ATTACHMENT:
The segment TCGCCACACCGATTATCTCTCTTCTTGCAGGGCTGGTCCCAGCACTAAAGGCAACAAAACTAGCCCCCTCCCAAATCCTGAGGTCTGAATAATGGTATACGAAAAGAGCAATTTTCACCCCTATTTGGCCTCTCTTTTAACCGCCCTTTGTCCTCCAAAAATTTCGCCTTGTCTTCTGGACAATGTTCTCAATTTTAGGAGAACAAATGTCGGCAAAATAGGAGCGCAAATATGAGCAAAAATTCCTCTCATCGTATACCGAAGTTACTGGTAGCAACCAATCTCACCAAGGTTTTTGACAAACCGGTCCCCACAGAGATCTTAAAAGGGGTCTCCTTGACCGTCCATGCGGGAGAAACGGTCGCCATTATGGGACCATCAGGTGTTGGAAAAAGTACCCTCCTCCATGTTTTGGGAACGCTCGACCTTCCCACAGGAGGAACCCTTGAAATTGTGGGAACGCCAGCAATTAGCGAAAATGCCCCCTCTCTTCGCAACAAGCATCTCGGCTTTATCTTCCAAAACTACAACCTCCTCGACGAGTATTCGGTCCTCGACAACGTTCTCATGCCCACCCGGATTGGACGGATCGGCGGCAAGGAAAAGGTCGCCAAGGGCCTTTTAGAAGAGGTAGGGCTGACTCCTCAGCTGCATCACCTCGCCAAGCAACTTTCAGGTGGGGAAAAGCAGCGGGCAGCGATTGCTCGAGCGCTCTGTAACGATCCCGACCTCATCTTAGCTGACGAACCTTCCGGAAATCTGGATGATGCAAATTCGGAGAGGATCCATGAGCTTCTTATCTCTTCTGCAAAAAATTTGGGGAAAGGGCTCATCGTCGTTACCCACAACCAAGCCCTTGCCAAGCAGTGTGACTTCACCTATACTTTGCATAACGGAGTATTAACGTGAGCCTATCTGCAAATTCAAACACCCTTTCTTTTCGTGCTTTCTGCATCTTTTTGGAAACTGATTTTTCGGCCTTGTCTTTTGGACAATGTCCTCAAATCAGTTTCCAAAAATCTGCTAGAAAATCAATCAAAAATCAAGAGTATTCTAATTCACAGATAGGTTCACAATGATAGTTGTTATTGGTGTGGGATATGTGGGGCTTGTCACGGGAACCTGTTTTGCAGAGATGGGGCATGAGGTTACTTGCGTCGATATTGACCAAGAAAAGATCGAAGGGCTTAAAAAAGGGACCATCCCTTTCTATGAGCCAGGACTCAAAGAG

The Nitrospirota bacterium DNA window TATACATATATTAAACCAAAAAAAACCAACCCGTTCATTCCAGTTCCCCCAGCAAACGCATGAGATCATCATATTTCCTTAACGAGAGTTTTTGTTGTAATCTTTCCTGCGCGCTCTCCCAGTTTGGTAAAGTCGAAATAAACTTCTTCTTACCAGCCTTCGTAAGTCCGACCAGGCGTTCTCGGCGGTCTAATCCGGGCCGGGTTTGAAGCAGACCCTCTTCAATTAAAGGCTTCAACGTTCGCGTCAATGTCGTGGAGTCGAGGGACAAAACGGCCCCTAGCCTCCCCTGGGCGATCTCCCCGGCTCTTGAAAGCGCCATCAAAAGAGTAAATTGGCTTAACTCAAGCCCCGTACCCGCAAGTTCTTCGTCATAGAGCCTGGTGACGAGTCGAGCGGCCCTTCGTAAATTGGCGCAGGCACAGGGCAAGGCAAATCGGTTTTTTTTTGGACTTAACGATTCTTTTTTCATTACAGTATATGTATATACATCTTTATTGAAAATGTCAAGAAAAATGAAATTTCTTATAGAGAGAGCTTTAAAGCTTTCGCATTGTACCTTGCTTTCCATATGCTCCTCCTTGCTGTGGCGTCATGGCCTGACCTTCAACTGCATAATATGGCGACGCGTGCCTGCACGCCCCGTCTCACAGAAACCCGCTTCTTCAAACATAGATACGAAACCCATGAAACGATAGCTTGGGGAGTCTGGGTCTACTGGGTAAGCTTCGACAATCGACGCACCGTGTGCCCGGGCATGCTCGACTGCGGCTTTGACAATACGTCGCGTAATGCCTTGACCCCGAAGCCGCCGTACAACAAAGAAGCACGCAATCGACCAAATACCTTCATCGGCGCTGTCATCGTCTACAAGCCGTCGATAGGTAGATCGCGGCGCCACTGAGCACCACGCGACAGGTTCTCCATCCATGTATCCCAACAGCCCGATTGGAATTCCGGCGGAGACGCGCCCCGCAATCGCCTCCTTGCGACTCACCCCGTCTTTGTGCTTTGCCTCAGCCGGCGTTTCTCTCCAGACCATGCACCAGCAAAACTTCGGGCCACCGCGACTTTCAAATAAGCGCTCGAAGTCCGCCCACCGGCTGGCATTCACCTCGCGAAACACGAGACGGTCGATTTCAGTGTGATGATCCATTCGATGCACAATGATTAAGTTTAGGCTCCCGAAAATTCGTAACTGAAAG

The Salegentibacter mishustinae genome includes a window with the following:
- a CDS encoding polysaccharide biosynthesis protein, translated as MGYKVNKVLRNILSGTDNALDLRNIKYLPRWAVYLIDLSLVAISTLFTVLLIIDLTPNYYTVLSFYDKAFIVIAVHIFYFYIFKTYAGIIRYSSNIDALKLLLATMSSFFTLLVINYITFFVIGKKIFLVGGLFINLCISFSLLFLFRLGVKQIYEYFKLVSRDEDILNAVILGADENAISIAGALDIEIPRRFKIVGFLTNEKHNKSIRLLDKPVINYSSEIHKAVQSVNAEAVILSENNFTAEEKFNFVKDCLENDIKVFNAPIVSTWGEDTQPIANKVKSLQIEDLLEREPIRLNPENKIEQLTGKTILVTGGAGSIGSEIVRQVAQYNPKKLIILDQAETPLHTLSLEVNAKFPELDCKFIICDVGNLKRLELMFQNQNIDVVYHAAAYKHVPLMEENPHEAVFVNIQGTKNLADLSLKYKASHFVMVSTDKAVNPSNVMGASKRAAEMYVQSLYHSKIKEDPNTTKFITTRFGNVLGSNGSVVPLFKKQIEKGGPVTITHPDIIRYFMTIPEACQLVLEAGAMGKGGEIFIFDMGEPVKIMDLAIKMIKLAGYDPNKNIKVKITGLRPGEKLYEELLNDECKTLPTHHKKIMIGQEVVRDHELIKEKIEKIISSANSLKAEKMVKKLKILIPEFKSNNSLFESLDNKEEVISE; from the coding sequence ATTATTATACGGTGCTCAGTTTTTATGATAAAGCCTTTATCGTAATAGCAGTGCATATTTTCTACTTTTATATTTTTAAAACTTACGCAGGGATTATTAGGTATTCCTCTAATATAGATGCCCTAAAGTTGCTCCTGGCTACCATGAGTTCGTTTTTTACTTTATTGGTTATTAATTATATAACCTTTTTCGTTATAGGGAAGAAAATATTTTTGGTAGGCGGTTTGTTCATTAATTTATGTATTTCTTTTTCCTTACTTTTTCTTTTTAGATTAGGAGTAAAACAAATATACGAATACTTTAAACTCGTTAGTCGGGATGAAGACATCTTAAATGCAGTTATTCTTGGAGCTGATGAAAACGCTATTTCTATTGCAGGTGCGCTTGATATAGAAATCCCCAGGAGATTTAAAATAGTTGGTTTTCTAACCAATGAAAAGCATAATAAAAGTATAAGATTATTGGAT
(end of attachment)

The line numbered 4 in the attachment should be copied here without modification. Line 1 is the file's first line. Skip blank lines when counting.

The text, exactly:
- a CDS encoding polysaccharide biosynthesis protein, translated as MGYKVNKVLRNILSGTDNALDLRNIKYLPRWAVYLIDLSLVAISTLFTVLLIIDLTPNYYTVLSFYDKAFIVIAVHIFYFYIFKTYAGIIRYSSNIDALKLLLATMSSFFTLLVINYITFFVIGKKIFLVGGLFINLCISFSLLFLFRLGVKQIYEYFKLVSRDEDILNAVILGADENAISIAGALDIEIPRRFKIVGFLTNEKHNKSIRLLDKPVINYSSEIHKAVQSVNAEAVILSENNFTAEEKFNFVKDCLENDIKVFNAPIVSTWGEDTQPIANKVKSLQIEDLLEREPIRLNPENKIEQLTGKTILVTGGAGSIGSEIVRQVAQYNPKKLIILDQAETPLHTLSLEVNAKFPELDCKFIICDVGNLKRLELMFQNQNIDVVYHAAAYKHVPLMEENPHEAVFVNIQGTKNLADLSLKYKASHFVMVSTDKAVNPSNVMGASKRAAEMYVQSLYHSKIKEDPNTTKFITTRFGNVLGSNGSVVPLFKKQIEKGGPVTITHPDIIRYFMTIPEACQLVLEAGAMGKGGEIFIFDMGEPVKIMDLAIKMIKLAGYDPNKNIKVKITGLRPGEKLYEELLNDECKTLPTHHKKIMIGQEVVRDHELIKEKIEKIISSANSLKAEKMVKKLKILIPEFKSNNSLFESLDNKEEVISE; from the coding sequence ATTATTATACGGTGCTCAGTTTTTATGATAAAGCCTTTATCGTAATAGCAGTGCATATTTTCTACTTTTATATTTTTAAAACTTACGCAGGGATTATTAGGTATTCCTCTAATATAGATGCCCTAAAGTTGCTCCTGGCTACCATGAGTTCGTTTTTTACTTTATTGGTTATTAATTATATAACCTTTTTCGTTATAGGGAAGAAAATATTTTTGGTAGGCGGTTTGTTCATTAATTTATGTATTTCTTTTTCCTTACTTTTTCTTTTTAGATTAGGAGTAAAACAAATATACGAATACTTTAAACTCGTTAGTCGGGATGAAGACATCTTAAATGCAGTTATTCTTGGAGCTGATGAAAACGCTATTTCTATTGCAGGTGCGCTTGATATAGAAATCCCCAGGAGATTTAAAATAGTTGGTTTTCTAACCAATGAAAAGCATAATAAAAGTATAAGATTATTGGAT